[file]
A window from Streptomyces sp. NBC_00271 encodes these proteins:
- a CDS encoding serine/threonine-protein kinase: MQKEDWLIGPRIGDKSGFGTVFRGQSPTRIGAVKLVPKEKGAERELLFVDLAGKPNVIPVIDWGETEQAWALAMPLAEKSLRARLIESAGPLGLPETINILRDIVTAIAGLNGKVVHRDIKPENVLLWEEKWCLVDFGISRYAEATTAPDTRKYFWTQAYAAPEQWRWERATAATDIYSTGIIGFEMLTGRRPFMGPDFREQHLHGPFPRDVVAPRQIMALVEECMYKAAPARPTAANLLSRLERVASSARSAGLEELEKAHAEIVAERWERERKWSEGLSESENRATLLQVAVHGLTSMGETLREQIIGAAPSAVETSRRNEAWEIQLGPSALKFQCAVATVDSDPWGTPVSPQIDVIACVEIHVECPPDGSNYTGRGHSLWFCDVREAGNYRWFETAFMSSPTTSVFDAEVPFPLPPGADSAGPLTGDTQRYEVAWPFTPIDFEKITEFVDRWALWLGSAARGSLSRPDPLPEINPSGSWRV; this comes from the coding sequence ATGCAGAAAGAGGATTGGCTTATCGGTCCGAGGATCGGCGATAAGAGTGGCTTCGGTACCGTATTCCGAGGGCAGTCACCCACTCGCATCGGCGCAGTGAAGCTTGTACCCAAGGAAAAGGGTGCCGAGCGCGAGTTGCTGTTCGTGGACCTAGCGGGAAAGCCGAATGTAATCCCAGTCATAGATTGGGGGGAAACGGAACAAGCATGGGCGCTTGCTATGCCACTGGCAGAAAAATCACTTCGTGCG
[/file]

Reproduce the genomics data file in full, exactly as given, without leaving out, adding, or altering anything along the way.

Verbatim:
A window from Streptomyces sp. NBC_00271 encodes these proteins:
- a CDS encoding serine/threonine-protein kinase: MQKEDWLIGPRIGDKSGFGTVFRGQSPTRIGAVKLVPKEKGAERELLFVDLAGKPNVIPVIDWGETEQAWALAMPLAEKSLRARLIESAGPLGLPETINILRDIVTAIAGLNGKVVHRDIKPENVLLWEEKWCLVDFGISRYAEATTAPDTRKYFWTQAYAAPEQWRWERATAATDIYSTGIIGFEMLTGRRPFMGPDFREQHLHGPFPRDVVAPRQIMALVEECMYKAAPARPTAANLLSRLERVASSARSAGLEELEKAHAEIVAERWERERKWSEGLSESENRATLLQVAVHGLTSMGETLREQIIGAAPSAVETSRRNEAWEIQLGPSALKFQCAVATVDSDPWGTPVSPQIDVIACVEIHVECPPDGSNYTGRGHSLWFCDVREAGNYRWFETAFMSSPTTSVFDAEVPFPLPPGADSAGPLTGDTQRYEVAWPFTPIDFEKITEFVDRWALWLGSAARGSLSRPDPLPEINPSGSWRV; this comes from the coding sequence ATGCAGAAAGAGGATTGGCTTATCGGTCCGAGGATCGGCGATAAGAGTGGCTTCGGTACCGTATTCCGAGGGCAGTCACCCACTCGCATCGGCGCAGTGAAGCTTGTACCCAAGGAAAAGGGTGCCGAGCGCGAGTTGCTGTTCGTGGACCTAGCGGGAAAGCCGAATGTAATCCCAGTCATAGATTGGGGGGAAACGGAACAAGCATGGGCGCTTGCTATGCCACTGGCAGAAAAATCACTTCGTGCG